Demades and the duty to do

Demades and the duty to do

Demades and the duty to do is a metaphor where the narrator, Aesop , is also the reference of the story.

Aesop strong> that the speaker Démades (1) spoke one day, in the public square, to the citizens of Athens , but as they did not pay much attention to his speech, he stopped this, and asked to be allowed to tell a fable of Aesop .

Granted the demand immediately, Démades , before a much more attentive audience, He began to say this way:

- On one occasion, the goddess Demeter (2), the swallow and the Anguilla traveled together along a road when at some point they reached the edge of a river; before the obstacle that blocked their way, the swallow flew off, the eel submerged in the waters and the goddess ... and here her speech stopped, Démades .

And he remained silent until ...

- And Demeter - those who listened to him shouted impatiently - what did she do, then ?

- Demeter got into a rage against you - replied Démades , as I do now because you are frivolous and vain and neglect the affairs of State to entertain you with the fables of Aesop .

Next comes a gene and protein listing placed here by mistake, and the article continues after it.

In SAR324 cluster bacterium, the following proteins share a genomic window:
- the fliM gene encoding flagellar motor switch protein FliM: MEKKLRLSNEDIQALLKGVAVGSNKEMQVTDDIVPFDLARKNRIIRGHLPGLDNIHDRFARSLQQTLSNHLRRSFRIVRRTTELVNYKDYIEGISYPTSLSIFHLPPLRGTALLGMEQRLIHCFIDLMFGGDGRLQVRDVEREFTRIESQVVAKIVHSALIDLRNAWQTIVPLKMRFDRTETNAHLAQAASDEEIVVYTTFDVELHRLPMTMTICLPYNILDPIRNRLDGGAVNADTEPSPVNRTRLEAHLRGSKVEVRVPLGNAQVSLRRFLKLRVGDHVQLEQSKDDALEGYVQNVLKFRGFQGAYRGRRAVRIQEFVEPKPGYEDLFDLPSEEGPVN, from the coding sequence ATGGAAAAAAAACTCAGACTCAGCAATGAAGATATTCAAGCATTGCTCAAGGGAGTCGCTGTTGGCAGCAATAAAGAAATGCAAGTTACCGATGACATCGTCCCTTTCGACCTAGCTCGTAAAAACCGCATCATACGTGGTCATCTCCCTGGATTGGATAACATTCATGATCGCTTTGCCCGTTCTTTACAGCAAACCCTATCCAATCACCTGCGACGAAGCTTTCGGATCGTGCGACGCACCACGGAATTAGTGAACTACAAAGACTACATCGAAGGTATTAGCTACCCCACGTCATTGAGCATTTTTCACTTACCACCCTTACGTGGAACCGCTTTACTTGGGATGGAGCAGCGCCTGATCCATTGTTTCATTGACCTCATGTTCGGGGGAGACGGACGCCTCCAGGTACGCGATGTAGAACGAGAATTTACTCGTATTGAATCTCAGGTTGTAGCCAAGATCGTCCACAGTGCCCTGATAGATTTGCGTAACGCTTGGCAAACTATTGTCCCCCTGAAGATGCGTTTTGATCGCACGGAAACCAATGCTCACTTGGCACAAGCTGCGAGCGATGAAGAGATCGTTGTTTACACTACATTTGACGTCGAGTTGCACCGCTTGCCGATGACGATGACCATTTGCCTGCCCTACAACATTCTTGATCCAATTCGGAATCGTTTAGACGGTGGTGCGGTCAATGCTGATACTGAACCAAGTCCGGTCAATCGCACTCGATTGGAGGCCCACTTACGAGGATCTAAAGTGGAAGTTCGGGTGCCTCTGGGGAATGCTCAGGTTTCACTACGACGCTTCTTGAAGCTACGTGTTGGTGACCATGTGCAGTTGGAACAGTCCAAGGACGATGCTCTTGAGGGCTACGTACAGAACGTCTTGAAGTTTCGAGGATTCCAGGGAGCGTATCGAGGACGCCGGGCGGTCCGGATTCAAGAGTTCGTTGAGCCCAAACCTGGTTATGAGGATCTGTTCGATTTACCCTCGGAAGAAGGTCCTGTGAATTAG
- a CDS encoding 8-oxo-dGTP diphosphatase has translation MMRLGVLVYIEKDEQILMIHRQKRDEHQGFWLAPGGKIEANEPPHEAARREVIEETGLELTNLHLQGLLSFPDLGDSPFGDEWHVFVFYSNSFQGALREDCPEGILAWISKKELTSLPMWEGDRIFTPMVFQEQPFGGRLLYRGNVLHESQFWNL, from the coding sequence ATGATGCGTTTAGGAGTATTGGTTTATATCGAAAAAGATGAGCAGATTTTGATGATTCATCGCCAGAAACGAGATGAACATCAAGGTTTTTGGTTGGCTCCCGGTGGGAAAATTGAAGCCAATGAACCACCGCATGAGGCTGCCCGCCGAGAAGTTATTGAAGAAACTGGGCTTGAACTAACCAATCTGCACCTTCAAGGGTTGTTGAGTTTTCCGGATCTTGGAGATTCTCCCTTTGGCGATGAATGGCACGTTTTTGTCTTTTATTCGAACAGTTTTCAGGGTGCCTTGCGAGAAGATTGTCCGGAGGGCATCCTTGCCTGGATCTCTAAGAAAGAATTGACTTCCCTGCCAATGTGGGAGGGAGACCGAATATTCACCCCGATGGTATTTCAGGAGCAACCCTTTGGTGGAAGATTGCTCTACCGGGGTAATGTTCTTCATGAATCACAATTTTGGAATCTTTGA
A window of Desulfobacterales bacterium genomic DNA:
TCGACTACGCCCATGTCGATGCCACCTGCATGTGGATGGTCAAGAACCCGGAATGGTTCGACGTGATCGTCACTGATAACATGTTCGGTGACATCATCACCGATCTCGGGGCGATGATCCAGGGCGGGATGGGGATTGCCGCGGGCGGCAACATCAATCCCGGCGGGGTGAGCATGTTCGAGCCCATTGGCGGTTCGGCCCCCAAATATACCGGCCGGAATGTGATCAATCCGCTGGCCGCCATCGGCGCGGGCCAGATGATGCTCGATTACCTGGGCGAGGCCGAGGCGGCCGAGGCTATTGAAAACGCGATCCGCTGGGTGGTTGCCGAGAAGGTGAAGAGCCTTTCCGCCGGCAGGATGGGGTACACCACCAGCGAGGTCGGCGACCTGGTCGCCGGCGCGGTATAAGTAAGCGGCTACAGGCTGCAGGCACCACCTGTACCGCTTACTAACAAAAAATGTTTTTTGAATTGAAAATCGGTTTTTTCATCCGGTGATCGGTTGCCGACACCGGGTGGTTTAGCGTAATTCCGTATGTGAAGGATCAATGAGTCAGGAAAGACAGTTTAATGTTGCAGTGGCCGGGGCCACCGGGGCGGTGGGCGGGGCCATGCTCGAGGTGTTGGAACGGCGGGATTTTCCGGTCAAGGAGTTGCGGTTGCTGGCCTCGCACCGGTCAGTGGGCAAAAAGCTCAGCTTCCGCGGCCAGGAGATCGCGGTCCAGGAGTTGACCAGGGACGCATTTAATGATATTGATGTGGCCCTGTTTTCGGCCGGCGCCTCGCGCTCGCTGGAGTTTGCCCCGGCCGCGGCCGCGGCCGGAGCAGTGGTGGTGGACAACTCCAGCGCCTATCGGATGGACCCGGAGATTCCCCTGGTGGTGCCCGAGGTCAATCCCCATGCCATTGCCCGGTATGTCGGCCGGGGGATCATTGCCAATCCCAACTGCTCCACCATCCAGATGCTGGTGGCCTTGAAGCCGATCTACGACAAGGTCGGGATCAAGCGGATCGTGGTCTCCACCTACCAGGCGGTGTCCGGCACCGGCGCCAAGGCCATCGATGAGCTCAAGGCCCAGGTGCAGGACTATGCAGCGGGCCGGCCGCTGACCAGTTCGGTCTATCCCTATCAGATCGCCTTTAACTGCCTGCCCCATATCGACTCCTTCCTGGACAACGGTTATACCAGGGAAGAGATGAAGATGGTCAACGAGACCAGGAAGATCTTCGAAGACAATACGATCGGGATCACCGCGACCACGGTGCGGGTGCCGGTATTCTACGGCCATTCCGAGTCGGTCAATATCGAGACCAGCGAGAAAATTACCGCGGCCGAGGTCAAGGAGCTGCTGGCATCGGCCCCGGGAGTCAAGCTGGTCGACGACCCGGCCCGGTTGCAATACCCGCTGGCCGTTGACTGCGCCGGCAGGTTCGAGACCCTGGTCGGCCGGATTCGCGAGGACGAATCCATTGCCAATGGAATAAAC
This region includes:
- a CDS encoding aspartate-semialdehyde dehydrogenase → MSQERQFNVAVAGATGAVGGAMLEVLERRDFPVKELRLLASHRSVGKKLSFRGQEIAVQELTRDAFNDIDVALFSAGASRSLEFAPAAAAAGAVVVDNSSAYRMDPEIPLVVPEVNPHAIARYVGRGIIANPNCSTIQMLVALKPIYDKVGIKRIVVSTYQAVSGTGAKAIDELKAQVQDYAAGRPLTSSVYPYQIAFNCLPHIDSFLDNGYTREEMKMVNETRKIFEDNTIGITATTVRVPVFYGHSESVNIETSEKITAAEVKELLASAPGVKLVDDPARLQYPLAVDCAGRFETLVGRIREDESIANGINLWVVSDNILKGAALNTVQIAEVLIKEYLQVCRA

Concludes Aesop in his moral, that often happens to many people: they prefer to only attend to pleasure by not doing things for him really necessary or required. And it suggests, then, not to fall into that error and share in a balanced way the duty and the pleasure.

The criticism of the idle and those who do not fulfill their public (or private) function is therefore clear.

Note well that Aesop does not deny pleasure or criticize the Athenians for enjoying it, but it does so for those who, having public function, substitute this, in part, for pleasure. The problem is not so much in the pleasure but in its substitution by the work due, when a public work is being exercised.

And the story of the author to catch the attention of the readers is superb.

Miguel Villarroya Martín, February 21, 2016/Madrid. Spain/Fab.010/ventasgrandes.net

Notes:

(1) See Démades in the Wikipedia: "Demades, speaker and Athenian politician (Athens, 384 BC-320 BC).

(2)" The goddess Demeter is the protecting divinity of the crops and the fertility of the fields, responsible for the birth and regeneration of the plants. Along with his daughter Persephone, Demeter was one of the oldest and most important deities of the whole of Hellas, receiving worship in many places, of which the most outstanding was undoubtedly that of Eleusis, home of the Eleusinian mysteries . "Read the full article in Classic portal.

(3) Roman statue of Demeter . It appears in Wikipedia as a public domain image. Photographer Jastrow (2006) We all appreciate the use of the image.

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